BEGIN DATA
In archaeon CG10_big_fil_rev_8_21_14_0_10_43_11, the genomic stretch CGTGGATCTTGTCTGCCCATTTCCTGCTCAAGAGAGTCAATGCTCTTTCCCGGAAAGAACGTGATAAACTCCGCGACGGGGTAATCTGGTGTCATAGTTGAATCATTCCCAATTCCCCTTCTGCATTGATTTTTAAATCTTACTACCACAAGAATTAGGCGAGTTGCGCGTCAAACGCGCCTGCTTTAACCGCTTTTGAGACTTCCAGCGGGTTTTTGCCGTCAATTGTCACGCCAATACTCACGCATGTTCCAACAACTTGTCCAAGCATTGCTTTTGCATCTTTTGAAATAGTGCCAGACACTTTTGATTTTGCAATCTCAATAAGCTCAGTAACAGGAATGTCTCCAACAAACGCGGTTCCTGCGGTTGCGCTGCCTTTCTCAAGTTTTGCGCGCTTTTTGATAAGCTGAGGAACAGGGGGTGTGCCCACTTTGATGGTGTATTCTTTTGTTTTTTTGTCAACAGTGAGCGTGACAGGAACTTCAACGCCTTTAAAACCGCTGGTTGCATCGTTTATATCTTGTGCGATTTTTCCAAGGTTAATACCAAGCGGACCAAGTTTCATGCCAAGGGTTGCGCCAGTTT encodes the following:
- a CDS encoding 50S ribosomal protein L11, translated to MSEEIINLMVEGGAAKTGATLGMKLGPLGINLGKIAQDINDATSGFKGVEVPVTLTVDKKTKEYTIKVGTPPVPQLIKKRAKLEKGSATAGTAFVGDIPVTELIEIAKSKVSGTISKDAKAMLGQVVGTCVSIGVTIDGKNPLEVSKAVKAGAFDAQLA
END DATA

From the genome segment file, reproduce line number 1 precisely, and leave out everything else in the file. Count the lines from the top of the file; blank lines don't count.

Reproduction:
In archaeon CG10_big_fil_rev_8_21_14_0_10_43_11, the genomic stretch CGTGGATCTTGTCTGCCCATTTCCTGCTCAAGAGAGTCAATGCTCTTTCCCGGAAAGAACGTGATAAACTCCGCGACGGGGTAATCTGGTGTCATAGTTGAATCATTCCCAATTCCCCTTCTGCATTGATTTTTAAATCTTACTACCACAAGAATTAGGCGAGTTGCGCGTCAAACGCGCCTGCTTTAACCGCTTTTGAGACTTCCAGCGGGTTTTTGCCGTCAATTGTCACGCCAATACTCACGCATGTTCCAACAACTTGTCCAAGCATTGCTTTTGCATCTTTTGAAATAGTGCCAGACACTTTTGATTTTGCAATCTCAATAAGCTCAGTAACAGGAATGTCTCCAACAAACGCGGTTCCTGCGGTTGCGCTGCCTTTCTCAAGTTTTGCGCGCTTTTTGATAAGCTGAGGAACAGGGGGTGTGCCCACTTTGATGGTGTATTCTTTTGTTTTTTTGTCAACAGTGAGCGTGACAGGAACTTCAACGCCTTTAAAACCGCTGGTTGCATCGTTTATATCTTGTGCGATTTTTCCAAGGTTAATACCAAGCGGACCAAGTTTCATGCCAAGGGTTGCGCCAGTTT encodes the following: